The rival firms entered into a mutual nondisclosure agreement Nov. 7 to begin evaluating a possible transaction. Blackbaud upped its offer to $14.25 per share by Nov. 14 but was rebuffed again, for anything less than $15. By early December, Austin asked Chardon whether the process was completed. Finally, Blackbaud’s board authorized Chardon to make a best and final offer of $16 per share on Dec. 14 that would expire within two days, and would activate a “no-shop provision.” That offer eventually was extended to Dec. 19. Due diligence by Blackbaud during December and January included an antitrust analysis of the deal.

Before accepting Blackbaud’s offer, Convio’s board identified an additional five potential suitors “based on perceived potential interest and ability to consummate a transaction equal to or better” than Blackbaud’s proposal. Two of the five firms declined to proceed with any discussions and another did not respond to Convio’s representatives.

The potential of Austin joining Blackbaud appears to have been first broached by Chardon during meetings in early November. Convio’s board expressed concerns in early January about possible attrition should an announcement come out and the importance of compensation and severance agreements for key employees before a merger agreement. Offer letters to five key Convio executives went out Friday, Jan. 13.

Austin will become president of the Enterprise Customer Business Unit of Blackbaud, reporting to Chardon. He will receive an annual base salary of $370,000, in addition to $200,000 in restricted shares, $200,000 in stock appreciation rights and an incentive of target bonus opportunity of 50 percent of his annual base salary. He will earn $878,939 with the acceleration of unvested stock options and restricted stock units that will become fully vested with the transaction.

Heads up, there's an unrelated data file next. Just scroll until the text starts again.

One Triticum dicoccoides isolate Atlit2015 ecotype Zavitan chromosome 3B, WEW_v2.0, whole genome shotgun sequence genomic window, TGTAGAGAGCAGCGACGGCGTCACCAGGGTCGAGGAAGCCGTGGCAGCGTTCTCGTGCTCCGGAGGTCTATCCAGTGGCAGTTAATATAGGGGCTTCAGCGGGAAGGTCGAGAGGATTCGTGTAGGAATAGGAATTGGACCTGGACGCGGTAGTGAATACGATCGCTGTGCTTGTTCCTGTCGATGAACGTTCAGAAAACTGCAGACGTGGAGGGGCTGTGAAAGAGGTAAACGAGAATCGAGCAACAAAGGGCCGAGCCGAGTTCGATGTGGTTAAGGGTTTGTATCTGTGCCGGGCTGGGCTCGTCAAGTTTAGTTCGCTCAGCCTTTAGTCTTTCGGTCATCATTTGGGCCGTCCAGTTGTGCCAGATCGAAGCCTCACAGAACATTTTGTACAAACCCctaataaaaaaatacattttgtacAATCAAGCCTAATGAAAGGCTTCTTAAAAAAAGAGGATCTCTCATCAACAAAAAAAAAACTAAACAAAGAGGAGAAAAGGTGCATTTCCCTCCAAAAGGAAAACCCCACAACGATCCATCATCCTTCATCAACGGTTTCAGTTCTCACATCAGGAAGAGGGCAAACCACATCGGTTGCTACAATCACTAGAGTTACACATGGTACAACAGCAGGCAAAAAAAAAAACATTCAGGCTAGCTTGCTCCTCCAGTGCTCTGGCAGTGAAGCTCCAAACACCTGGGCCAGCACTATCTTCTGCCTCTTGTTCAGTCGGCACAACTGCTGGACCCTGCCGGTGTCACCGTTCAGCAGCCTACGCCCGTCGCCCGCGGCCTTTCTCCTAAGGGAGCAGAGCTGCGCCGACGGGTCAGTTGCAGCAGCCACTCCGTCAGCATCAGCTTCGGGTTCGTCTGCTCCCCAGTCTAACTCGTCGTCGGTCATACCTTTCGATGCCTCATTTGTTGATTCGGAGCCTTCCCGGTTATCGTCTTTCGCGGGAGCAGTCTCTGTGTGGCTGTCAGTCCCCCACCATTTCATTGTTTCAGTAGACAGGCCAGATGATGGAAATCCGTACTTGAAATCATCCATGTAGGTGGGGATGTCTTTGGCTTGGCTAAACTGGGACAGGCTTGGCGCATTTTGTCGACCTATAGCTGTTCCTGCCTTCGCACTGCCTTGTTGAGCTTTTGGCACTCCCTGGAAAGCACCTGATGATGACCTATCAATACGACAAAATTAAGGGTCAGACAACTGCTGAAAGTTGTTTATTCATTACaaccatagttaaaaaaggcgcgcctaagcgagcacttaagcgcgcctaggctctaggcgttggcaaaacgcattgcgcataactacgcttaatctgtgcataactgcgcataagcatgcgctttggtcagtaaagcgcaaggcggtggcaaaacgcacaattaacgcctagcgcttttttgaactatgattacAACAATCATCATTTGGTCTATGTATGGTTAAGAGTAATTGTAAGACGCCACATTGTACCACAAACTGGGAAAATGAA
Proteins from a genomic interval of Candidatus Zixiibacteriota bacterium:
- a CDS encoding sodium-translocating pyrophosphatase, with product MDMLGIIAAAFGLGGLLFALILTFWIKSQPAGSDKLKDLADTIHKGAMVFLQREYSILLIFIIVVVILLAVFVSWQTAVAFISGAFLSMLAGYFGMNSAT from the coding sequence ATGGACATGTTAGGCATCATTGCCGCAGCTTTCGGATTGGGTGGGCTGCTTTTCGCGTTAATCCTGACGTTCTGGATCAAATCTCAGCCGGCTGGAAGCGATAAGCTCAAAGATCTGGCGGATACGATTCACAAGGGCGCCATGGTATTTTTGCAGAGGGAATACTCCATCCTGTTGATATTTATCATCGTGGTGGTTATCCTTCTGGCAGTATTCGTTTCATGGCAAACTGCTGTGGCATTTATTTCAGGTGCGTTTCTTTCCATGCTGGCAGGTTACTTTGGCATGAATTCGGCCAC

Four additional Convio executives secured employment agreements with Blackbaud:

  • Sara Spivey, who will become vice president of corporate marketing of Blackbaud, reporting to Jana Eggers, senior vice president of products and marketing;
  • Gary Allison, vice president of engineering of Blackbaud, reporting to Eggers;
  • Marc Cannon, vice president of professional services of the Convio Division of Blackbaud, reporting to Austin. He also will receive $254,560 when unvested stock options and restricted stock units are accelerated.
  • Patricia Hume, vice president of sales of the Convio Division of Blackbaud, reporting to Austin. She also will receive $460,625 when unvested stock options and restricted stock units are accelerated. Convio CFO James Offerdahl will remain on a six-month consulting agreement during the transition, and then receive salary and COBRA payments for another six months after he leaves, totaling $248,637. He also will receive $395,404 when unvested stock options and restricted stock units are accelerated.

There were 18,591,609 outstanding shares of Convio as of Jan. 16, according to the SEC filings, a third of which are owned by the board. If all outstanding shares held by the board shares were tendered at $16 per share, they would equal $98.7 million.

Founded in 1982, Blackbaud has about 2,200 employees. Convio, founded in 1999, gained attention in 2004 working with Howard Dean’s presidential campaign. The Austin, Texas-based firm has about 450 employees. Among the largest holders of outstanding shares of Convio, according to SEC filings, are:

  • El Dorado Ventures, VI, LP — 1,453,872;
  • Granite Ventures, LP — 1,338,929;
  • Adobe Systems, Inc. — 1,153,477;
  • Adams Street V, LP — 1,129,550;
  • Gene Austin — 366,243;
  • Vinay Bhagat — 227,121;
  • James Offerdahl — 113,400;
  • El Dorado Technology ’01, LP — 34,277; and,
  • Granite Ventures, LLC, 6,856.

The Jan. 16 announcement from Blackbaud announced a $275-million equity acquisition, but SEC filings by the company indicated they expect to need $325 million to close the transaction. Blackbaud received a commitment letter Jan. 17 for a senior revolving credit facility in an aggregate principal amount of $225 million from JPMorgan Chase Bank and SunTrust Robinson Humphrey, and a senior term loan A credit facility in an aggregate principal amount of $100 million. NPT